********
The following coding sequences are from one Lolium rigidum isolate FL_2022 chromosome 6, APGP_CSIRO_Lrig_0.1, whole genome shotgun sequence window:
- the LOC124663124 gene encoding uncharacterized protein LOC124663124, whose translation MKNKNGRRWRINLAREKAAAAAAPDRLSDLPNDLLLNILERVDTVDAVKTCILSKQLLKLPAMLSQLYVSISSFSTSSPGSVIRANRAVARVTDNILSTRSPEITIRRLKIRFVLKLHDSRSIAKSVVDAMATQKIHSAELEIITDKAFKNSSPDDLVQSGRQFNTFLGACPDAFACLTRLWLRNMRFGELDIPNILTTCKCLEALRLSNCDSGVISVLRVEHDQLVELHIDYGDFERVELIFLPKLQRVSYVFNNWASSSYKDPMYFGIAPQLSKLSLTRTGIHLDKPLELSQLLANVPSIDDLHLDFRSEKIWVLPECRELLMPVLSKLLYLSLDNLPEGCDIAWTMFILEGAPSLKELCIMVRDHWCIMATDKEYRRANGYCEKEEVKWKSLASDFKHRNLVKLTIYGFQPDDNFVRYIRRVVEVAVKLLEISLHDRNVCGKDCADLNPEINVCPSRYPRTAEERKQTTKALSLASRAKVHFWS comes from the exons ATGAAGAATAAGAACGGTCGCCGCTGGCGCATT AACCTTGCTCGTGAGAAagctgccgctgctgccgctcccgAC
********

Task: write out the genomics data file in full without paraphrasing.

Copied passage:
The following coding sequences are from one Lolium rigidum isolate FL_2022 chromosome 6, APGP_CSIRO_Lrig_0.1, whole genome shotgun sequence window:
- the LOC124663124 gene encoding uncharacterized protein LOC124663124, whose translation MKNKNGRRWRINLAREKAAAAAAPDRLSDLPNDLLLNILERVDTVDAVKTCILSKQLLKLPAMLSQLYVSISSFSTSSPGSVIRANRAVARVTDNILSTRSPEITIRRLKIRFVLKLHDSRSIAKSVVDAMATQKIHSAELEIITDKAFKNSSPDDLVQSGRQFNTFLGACPDAFACLTRLWLRNMRFGELDIPNILTTCKCLEALRLSNCDSGVISVLRVEHDQLVELHIDYGDFERVELIFLPKLQRVSYVFNNWASSSYKDPMYFGIAPQLSKLSLTRTGIHLDKPLELSQLLANVPSIDDLHLDFRSEKIWVLPECRELLMPVLSKLLYLSLDNLPEGCDIAWTMFILEGAPSLKELCIMVRDHWCIMATDKEYRRANGYCEKEEVKWKSLASDFKHRNLVKLTIYGFQPDDNFVRYIRRVVEVAVKLLEISLHDRNVCGKDCADLNPEINVCPSRYPRTAEERKQTTKALSLASRAKVHFWS comes from the exons ATGAAGAATAAGAACGGTCGCCGCTGGCGCATT AACCTTGCTCGTGAGAAagctgccgctgctgccgctcccgAC